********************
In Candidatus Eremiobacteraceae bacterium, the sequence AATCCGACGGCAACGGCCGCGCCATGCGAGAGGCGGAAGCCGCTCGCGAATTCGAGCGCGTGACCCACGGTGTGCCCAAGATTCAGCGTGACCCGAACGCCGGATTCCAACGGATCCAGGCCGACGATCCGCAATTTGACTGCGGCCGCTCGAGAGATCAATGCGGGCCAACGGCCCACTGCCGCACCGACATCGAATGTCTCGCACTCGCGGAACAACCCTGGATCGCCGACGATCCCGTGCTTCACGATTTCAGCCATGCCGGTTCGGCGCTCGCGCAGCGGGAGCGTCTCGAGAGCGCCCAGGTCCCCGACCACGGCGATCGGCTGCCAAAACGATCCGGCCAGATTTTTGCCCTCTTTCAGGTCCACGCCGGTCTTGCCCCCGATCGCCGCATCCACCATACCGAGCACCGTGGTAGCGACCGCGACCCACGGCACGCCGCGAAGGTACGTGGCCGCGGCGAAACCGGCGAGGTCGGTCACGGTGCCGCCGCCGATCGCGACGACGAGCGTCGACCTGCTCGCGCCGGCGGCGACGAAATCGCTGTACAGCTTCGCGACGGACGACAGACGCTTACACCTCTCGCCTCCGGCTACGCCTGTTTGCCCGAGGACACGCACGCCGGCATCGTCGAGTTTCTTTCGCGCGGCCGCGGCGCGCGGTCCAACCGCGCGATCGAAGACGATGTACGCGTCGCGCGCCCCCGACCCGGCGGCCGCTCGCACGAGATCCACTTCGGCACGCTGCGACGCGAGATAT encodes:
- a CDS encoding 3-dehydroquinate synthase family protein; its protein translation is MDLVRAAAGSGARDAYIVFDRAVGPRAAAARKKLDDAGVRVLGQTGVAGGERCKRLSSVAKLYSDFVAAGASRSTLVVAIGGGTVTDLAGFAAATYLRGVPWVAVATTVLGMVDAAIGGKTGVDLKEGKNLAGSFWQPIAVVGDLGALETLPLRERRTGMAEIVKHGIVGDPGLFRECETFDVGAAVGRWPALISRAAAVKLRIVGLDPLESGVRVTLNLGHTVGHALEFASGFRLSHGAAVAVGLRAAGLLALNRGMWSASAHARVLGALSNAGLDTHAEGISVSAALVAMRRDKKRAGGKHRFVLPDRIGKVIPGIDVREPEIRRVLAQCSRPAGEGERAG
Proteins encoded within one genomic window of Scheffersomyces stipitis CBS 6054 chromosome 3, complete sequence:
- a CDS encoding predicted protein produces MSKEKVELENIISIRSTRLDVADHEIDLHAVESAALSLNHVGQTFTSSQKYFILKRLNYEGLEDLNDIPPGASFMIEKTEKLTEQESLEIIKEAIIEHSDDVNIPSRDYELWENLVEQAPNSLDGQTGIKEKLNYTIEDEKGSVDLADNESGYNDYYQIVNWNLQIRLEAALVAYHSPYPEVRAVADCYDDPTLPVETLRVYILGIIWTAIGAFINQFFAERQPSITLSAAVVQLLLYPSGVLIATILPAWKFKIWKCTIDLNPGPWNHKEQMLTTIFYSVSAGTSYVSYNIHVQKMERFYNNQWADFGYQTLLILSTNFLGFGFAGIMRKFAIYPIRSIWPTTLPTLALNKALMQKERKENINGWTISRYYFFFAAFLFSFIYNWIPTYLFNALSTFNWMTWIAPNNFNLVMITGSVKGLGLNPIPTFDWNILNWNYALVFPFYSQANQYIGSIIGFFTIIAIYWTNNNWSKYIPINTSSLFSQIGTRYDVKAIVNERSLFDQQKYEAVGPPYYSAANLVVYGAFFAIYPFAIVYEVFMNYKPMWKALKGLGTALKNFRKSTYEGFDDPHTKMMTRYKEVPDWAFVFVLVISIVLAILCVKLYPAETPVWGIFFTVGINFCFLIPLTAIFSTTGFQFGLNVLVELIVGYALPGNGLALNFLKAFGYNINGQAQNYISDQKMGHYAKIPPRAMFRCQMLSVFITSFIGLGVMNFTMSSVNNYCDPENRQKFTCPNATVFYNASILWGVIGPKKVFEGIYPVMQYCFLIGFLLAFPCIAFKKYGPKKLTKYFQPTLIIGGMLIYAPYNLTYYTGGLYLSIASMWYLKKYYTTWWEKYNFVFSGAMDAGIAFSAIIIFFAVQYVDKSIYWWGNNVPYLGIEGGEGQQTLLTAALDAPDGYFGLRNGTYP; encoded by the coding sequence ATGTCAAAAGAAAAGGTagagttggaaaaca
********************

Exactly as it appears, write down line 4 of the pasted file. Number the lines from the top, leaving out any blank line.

- a CDS encoding predicted protein produces MSKEKVELENIISIRSTRLDVADHEIDLHAVESAALSLNHVGQTFTSSQKYFILKRLNYEGLEDLNDIPPGASFMIEKTEKLTEQESLEIIKEAIIEHSDDVNIPSRDYELWENLVEQAPNSLDGQTGIKEKLNYTIEDEKGSVDLADNESGYNDYYQIVNWNLQIRLEAALVAYHSPYPEVRAVADCYDDPTLPVETLRVYILGIIWTAIGAFINQFFAERQPSITLSAAVVQLLLYPSGVLIATILPAWKFKIWKCTIDLNPGPWNHKEQMLTTIFYSVSAGTSYVSYNIHVQKMERFYNNQWADFGYQTLLILSTNFLGFGFAGIMRKFAIYPIRSIWPTTLPTLALNKALMQKERKENINGWTISRYYFFFAAFLFSFIYNWIPTYLFNALSTFNWMTWIAPNNFNLVMITGSVKGLGLNPIPTFDWNILNWNYALVFPFYSQANQYIGSIIGFFTIIAIYWTNNNWSKYIPINTSSLFSQIGTRYDVKAIVNERSLFDQQKYEAVGPPYYSAANLVVYGAFFAIYPFAIVYEVFMNYKPMWKALKGLGTALKNFRKSTYEGFDDPHTKMMTRYKEVPDWAFVFVLVISIVLAILCVKLYPAETPVWGIFFTVGINFCFLIPLTAIFSTTGFQFGLNVLVELIVGYALPGNGLALNFLKAFGYNINGQAQNYISDQKMGHYAKIPPRAMFRCQMLSVFITSFIGLGVMNFTMSSVNNYCDPENRQKFTCPNATVFYNASILWGVIGPKKVFEGIYPVMQYCFLIGFLLAFPCIAFKKYGPKKLTKYFQPTLIIGGMLIYAPYNLTYYTGGLYLSIASMWYLKKYYTTWWEKYNFVFSGAMDAGIAFSAIIIFFAVQYVDKSIYWWGNNVPYLGIEGGEGQQTLLTAALDAPDGYFGLRNGTYP; encoded by the coding sequence ATGTCAAAAGAAAAGGTagagttggaaaaca